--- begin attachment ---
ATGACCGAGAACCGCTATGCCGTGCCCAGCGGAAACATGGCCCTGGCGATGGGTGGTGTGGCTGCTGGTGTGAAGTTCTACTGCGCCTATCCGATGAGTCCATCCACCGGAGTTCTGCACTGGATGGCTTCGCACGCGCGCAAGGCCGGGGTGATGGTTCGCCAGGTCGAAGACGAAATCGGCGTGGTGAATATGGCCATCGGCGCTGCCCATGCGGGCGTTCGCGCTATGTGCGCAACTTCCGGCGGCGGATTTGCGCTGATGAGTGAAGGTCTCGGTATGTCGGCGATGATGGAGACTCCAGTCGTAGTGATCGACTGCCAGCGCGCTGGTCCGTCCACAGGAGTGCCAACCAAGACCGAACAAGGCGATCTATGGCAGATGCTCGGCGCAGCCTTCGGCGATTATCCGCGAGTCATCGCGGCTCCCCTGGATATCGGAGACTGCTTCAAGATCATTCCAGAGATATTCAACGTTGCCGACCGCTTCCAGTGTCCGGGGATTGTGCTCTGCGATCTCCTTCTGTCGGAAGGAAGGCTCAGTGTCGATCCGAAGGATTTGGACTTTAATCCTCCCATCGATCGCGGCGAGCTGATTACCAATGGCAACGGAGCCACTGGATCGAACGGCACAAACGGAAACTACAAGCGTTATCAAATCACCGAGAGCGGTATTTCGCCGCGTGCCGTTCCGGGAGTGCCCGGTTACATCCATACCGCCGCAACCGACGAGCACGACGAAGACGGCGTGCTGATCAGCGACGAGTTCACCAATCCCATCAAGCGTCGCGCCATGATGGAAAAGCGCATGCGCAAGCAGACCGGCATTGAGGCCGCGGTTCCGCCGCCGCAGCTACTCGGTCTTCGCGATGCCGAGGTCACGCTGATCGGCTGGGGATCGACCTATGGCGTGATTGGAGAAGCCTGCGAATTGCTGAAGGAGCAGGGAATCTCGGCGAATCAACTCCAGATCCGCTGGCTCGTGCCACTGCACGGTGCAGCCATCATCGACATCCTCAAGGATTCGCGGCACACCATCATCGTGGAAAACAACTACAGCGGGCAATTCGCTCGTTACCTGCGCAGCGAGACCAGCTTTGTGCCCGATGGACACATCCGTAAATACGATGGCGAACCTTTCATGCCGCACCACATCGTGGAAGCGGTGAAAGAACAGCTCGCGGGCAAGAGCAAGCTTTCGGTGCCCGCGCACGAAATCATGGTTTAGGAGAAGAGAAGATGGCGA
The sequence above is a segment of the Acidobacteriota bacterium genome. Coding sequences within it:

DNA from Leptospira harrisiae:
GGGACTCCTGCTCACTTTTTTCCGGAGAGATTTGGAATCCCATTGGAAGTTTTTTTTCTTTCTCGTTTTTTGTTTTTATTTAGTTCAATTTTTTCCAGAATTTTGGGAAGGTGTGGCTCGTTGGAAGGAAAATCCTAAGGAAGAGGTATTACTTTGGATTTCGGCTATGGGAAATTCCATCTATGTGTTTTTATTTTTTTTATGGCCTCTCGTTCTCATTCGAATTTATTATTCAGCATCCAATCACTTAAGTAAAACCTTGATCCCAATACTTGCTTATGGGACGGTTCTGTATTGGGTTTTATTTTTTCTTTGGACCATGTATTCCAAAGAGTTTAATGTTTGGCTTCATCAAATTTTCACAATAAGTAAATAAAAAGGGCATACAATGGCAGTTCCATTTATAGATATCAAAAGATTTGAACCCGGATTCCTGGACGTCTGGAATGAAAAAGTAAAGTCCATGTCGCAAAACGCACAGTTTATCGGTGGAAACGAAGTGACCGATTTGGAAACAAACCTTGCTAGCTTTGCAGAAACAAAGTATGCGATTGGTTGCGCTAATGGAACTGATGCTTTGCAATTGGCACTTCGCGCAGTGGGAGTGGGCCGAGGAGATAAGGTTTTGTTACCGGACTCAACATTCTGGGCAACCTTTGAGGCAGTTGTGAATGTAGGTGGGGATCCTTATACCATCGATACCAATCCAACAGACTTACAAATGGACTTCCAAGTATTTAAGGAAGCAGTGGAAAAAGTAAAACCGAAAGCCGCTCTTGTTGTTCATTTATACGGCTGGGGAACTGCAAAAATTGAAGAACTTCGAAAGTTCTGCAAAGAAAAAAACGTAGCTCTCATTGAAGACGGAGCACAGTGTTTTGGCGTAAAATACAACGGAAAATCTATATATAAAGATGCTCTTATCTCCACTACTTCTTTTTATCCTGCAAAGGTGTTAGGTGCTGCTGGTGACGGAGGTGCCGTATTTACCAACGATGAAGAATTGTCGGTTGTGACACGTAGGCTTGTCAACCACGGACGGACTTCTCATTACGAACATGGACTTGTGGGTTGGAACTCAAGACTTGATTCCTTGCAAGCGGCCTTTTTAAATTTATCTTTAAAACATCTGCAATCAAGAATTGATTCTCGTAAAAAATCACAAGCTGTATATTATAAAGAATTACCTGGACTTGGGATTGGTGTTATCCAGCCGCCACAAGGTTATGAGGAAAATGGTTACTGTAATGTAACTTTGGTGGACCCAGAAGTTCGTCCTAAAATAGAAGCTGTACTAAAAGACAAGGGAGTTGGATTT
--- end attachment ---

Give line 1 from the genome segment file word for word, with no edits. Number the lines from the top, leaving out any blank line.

ATGACCGAGAACCGCTATGCCGTGCCCAGCGGAAACATGGCCCTGGCGATGGGTGGTGTGGCTGCTGGTGTGAAGTTCTACTGCGCCTATCCGATGAGTCCATCCACCGGAGTTCTGCACTGGATGGCTTCGCACGCGCGCAAGGCCGGGGTGATGGTTCGCCAGGTCGAAGACGAAATCGGCGTGGTGAATATGGCCATCGGCGCTGCCCATGCGGGCGTTCGCGCTATGTGCGCAACTTCCGGCGGCGGATTTGCGCTGATGAGTGAAGGTCTCGGTATGTCGGCGATGATGGAGACTCCAGTCGTAGTGATCGACTGCCAGCGCGCTGGTCCGTCCACAGGAGTGCCAACCAAGACCGAACAAGGCGATCTATGGCAGATGCTCGGCGCAGCCTTCGGCGATTATCCGCGAGTCATCGCGGCTCCCCTGGATATCGGAGACTGCTTCAAGATCATTCCAGAGATATTCAACGTTGCCGACCGCTTCCAGTGTCCGGGGATTGTGCTCTGCGATCTCCTTCTGTCGGAAGGAAGGCTCAGTGTCGATCCGAAGGATTTGGACTTTAATCCTCCCATCGATCGCGGCGAGCTGATTACCAATGGCAACGGAGCCACTGGATCGAACGGCACAAACGGAAACTACAAGCGTTATCAAATCACCGAGAGCGGTATTTCGCCGCGTGCCGTTCCGGGAGTGCCCGGTTACATCCATACCGCCGCAACCGACGAGCACGACGAAGACGGCGTGCTGATCAGCGACGAGTTCACCAATCCCATCAAGCGTCGCGCCATGATGGAAAAGCGCATGCGCAAGCAGACCGGCATTGAGGCCGCGGTTCCGCCGCCGCAGCTACTCGGTCTTCGCGATGCCGAGGTCACGCTGATCGGCTGGGGATCGACCTATGGCGTGATTGGAGAAGCCTGCGAATTGCTGAAGGAGCAGGGAATCTCGGCGAATCAACTCCAGATCCGCTGGCTCGTGCCACTGCACGGTGCAGCCATCATCGACATCCTCAAGGATTCGCGGCACACCATCATCGTGGAAAACAACTACAGCGGGCAATTCGCTCGTTACCTGCGCAGCGAGACCAGCTTTGTGCCCGATGGACACATCCGTAAATACGATGGCGAACCTTTCATGCCGCACCACATCGTGGAAGCGGTGAAAGAACAGCTCGCGGGCAAGAGCAAGCTTTCGGTGCCCGCGCACGAAATCATGGTTTAGGAGAAGAGAAGATGGCGA